DAKAR, May 25 (Reuters) - Ivory Coast President Laurent Gbagbo and his former rebel foes are "speaking the same language", but peace efforts could be hurt by delays in disarmament and national identity schemes, a U.N. official said on Friday.
A timetable set by a March 4 peace accord to reunify the West African nation and hold elections in January 2008 had already slipped behind schedule, Abou Moussa, the acting U.N. mission chief in Ivory Coast, told Reuters.
He added that an April 21 deadline to start a full-scale disarmament and demobilisation process and begin a scheme to provide national identity papers to thousands of undocumented Ivorians had been missed, and this was a cause for concern.
"I am cautiously optimistic, but I will be more comfortable when some of those pending issues are off the ground," Moussa said in an interview on the sidelines of a meeting in Dakar of top U.N. representatives in West Africa.
"If they don't happen, then we will have a problem," he said, adding that delays in the disarmament and identification processes would inevitably affect the eventual timing of elections, foreseen for January 2008 but without a fixed date.
Ivory Coast, the world's top cocoa producer, was divided by rival factions into two in a 2002-2003 civil war and United Nations efforts to hold elections to seal a lasting peace and reunification have missed a string of deadlines since 2005.
But a new pact signed on March 4 by Gbagbo and New Forces rebel chief Guillaume Soro -- now Gbagbo's prime minister -- brought together the main antagonists of the Ivorian conflict and observers say this has given fresh impetus to peace moves.
"My feeling is both Soro and Gbagbo appear to be speaking the same language, which is very essential," Moussa said.
"I think they are moving in the same direction and so we should accompany them," he added, saying the U.N. was also modifying aspects of its mission in Ivory Coast to back the March peace deal signed in Ouagadougou, Burkina Faso.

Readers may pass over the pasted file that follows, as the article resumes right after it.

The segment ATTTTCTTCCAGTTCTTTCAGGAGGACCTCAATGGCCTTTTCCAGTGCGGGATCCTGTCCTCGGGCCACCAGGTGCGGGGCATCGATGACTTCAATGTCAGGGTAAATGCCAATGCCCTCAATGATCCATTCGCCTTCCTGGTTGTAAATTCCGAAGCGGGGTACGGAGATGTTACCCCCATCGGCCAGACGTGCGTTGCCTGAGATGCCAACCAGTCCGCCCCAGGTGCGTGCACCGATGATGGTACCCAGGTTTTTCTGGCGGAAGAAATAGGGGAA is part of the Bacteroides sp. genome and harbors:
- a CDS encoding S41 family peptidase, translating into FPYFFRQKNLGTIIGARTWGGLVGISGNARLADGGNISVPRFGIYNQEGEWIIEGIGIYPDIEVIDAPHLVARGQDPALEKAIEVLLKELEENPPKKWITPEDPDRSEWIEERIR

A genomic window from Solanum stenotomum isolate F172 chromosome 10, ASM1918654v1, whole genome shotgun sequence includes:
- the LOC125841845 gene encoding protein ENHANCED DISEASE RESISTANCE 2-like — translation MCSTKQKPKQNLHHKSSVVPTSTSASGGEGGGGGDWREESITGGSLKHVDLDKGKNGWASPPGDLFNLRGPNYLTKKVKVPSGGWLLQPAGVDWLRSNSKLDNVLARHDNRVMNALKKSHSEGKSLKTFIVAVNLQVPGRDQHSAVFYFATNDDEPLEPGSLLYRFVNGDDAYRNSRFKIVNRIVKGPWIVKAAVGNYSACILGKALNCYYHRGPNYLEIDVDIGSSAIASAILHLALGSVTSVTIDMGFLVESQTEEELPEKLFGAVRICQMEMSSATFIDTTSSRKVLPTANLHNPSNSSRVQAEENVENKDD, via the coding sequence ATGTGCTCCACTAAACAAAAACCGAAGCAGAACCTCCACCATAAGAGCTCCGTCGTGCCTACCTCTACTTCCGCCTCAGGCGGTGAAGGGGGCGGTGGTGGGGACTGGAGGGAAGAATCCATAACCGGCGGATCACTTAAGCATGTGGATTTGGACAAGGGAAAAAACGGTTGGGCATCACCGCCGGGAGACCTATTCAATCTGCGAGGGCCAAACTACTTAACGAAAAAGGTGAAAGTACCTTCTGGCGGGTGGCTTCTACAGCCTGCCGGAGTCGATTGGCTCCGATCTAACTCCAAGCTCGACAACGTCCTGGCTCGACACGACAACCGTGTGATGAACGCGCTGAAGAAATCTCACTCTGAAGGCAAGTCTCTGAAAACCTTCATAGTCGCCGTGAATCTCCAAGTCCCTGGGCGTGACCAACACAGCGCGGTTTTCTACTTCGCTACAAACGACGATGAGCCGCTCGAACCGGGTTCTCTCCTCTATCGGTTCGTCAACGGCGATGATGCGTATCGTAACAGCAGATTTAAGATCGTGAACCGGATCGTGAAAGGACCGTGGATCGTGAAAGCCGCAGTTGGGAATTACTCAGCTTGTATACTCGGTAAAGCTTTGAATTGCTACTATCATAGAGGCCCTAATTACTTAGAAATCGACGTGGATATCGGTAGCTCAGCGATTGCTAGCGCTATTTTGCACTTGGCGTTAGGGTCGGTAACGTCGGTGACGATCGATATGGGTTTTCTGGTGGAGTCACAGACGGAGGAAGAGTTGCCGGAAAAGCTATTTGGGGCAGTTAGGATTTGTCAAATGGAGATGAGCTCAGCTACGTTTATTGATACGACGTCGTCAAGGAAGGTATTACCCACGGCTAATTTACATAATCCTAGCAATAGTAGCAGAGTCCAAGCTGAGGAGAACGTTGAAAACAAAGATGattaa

"Now our role will be that of certifying the process all along," he said.
ACCUSATIONS OF "MEDDLING"
Moussa said that as part of this adjustment, the U.N. was ending the post of its High Representative for Elections in Ivory Coast, Gerard Stoudman.
This task to help organise elections would now be carried out by a team attached to the U.N. Secretary General's Special Representative in Ivory Coast. The previous special representative, Pierre Schori, left the post earlier this year, and a new envoy would be appointed, Moussa said.
Gbagbo, who is expected to stand for re-election in next year's polls, said this week he had asked the U.N. to remove both Schori and Stoudman because he said they were behaving "as if they had power to govern Ivory Coast".
"There have been some problems between the President and Mr. Stoudman," Moussa said.
The Ivorian president has often accused the U.N. of meddling in the former French colony.
Pro-Gbagbo militants have in the past staged violent demonstrations against the presence of the 7,000 U.N. troops and around 3,000 French soldiers who have been helping to keep the peace in the country, once an oasis of stability and prosperity.
Moussa said that if the Ivorian government wanted international support for the peace process and the elections it would have to accept a U.N. role in the process.
"Yes, they don't want us to meddle ... But if donors are going to be asked to put money somewhere, they will want us to be involved in the discussions and orientation," he added.
"I want to see results," Moussa said.
- Reuters - Thomson Reuters Foundation
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